• 'Ready to Do Our Job'

    The tidy green grass, the sun beating down on the back of the neck, excited spectators spilling onto the track encircling the field—it felt a bit like a high-school field day. On Thursday, the southern Iraqi province of Muthanna celebrated the handover of security responsibilities from coalition forces to Iraqi troops in a soccer stadium outside the provincial capital of Samawah. The first transition of its kind in the country—Coalition troops will remain in Muthanna, but only in an advisory role—the ceremony attracted all types of local dignitaries and tribal leaders. Even Prime Minister Nuri al-Maliki made the trip from Baghdad, about 150 miles to the north.Beaming Iraqi soldiers walked hand in hand along the field's fringes in the pleasant morning heat (at least for Iraq in July, when temperatures can sometimes hit 130 degrees). Curious spectators pushed through the crowds to catch the dance performances by the splendidly dressed local tribesmen. Up in the stands, small groups of...
  • ‘He’s Not Afraid’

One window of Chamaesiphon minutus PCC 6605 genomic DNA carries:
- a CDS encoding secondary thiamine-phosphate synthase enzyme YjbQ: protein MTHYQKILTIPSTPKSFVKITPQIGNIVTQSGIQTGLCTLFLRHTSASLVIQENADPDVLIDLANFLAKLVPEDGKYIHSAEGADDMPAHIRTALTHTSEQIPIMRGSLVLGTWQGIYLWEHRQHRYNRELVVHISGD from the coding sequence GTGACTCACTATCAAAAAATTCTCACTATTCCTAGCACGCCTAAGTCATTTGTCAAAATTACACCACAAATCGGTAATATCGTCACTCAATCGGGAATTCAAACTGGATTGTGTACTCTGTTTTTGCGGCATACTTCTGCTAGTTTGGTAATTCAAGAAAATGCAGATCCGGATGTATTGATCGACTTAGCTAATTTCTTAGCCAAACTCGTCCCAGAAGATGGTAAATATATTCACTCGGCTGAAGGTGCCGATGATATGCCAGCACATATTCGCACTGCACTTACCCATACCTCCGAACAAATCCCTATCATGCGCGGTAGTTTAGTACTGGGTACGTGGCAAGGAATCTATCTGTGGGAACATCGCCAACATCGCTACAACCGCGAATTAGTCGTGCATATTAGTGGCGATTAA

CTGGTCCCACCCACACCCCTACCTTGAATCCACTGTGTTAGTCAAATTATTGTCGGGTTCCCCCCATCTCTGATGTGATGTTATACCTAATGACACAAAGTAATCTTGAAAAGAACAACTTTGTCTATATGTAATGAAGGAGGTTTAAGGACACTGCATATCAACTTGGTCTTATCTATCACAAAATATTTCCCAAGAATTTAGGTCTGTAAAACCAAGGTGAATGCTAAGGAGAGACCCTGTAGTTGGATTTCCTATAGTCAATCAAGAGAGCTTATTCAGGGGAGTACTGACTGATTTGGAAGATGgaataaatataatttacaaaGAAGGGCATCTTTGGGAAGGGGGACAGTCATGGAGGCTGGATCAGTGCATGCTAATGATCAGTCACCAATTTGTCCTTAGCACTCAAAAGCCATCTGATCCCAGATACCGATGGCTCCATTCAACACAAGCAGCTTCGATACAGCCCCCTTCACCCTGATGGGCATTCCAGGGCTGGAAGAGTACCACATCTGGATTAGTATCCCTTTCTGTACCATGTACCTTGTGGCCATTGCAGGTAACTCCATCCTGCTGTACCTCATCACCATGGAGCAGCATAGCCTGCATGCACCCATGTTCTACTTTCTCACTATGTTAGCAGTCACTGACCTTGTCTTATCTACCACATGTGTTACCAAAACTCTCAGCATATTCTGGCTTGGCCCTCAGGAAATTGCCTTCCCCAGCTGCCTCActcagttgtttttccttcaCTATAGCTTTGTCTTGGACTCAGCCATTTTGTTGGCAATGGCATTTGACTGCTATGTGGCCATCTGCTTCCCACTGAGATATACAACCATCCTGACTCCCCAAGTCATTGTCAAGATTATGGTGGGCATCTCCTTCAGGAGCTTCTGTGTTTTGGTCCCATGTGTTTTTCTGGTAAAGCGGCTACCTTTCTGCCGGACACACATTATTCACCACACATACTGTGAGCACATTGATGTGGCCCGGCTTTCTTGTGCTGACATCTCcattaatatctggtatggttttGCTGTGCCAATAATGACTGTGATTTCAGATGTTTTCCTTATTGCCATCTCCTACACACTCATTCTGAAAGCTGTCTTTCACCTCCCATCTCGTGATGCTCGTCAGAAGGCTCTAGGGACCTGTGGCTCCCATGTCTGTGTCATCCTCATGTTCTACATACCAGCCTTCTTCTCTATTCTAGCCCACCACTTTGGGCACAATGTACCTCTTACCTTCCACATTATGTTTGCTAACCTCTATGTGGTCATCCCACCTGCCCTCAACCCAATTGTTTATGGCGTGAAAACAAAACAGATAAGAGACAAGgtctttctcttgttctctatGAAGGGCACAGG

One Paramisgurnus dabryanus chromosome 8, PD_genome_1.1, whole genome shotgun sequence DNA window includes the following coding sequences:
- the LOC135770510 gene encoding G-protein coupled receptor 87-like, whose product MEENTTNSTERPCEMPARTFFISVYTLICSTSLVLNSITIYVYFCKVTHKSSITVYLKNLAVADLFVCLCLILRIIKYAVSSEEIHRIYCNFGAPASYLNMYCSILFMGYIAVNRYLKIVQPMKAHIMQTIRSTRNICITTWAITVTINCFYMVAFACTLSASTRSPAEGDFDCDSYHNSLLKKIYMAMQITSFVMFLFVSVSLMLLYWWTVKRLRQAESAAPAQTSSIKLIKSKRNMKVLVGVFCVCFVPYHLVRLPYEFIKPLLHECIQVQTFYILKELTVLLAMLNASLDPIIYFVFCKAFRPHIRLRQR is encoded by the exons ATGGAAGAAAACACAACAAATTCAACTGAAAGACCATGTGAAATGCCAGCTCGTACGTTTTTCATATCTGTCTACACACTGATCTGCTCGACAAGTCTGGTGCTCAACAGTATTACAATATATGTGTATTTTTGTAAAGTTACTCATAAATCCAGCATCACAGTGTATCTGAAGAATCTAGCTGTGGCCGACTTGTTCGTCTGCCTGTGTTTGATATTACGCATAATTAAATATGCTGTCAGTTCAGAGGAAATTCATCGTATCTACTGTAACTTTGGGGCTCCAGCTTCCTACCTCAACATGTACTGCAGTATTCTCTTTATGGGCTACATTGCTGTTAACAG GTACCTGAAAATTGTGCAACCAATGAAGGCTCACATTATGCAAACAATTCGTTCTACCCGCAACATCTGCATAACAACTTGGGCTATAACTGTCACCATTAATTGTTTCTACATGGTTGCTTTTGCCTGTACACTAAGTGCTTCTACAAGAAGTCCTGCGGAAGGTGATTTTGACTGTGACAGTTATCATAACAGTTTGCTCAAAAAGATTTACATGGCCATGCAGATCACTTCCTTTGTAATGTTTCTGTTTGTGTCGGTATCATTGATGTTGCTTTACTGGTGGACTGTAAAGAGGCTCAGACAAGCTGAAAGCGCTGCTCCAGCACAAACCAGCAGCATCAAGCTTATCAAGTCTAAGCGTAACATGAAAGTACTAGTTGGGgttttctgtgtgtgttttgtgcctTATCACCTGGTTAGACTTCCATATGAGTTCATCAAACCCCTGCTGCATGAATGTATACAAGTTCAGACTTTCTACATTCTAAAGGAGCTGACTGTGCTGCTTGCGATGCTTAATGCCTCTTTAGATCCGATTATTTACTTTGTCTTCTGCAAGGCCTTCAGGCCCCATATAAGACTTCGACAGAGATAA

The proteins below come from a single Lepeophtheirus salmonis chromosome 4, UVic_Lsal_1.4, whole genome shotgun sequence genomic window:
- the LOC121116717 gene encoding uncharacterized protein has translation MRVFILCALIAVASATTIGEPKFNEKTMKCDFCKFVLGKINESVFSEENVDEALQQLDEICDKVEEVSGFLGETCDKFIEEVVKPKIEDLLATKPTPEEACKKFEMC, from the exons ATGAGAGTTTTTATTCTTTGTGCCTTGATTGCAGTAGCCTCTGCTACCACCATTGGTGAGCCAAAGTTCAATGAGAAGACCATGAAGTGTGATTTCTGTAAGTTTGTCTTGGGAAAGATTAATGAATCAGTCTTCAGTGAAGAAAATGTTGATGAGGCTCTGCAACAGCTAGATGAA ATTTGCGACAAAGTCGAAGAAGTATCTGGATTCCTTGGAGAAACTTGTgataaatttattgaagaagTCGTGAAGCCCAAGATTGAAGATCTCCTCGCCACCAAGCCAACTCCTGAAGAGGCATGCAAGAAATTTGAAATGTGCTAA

After nearly 10 months of court proceedings, Saddam Hussein's chaotic trial is finally drawing to a close. Charged with ordering the murder of 148 Shiites from the village of Dujail in 1982, the deposed Iraqi dictator has been prone to angry outbursts in the courtroom, often simply using the trial as a forum to vent about America. Several witnesses have failed to appear on their designated day; others have simply been discredited. The chief judge resigned, while the prosecutor has been accused of trying to bribe witnesses into giving false testimony. And to top it all off, three of Saddam's lawyers have been murdered. With the defense team set to begin its closing arguments on July 10, Khalil al-Dulaimi, Saddam's lead counsel, finds himself at the center of this courtroom circus. NEWSWEEK's Malcolm Beith and Ranya Kadri spoke to al-Dulaimi last week in Amman, Jordan. Excerpts:NEWSWEEK: What is Saddam’s mood these days?Khalil al-Dulaimi: His morale is very high. He's spending his...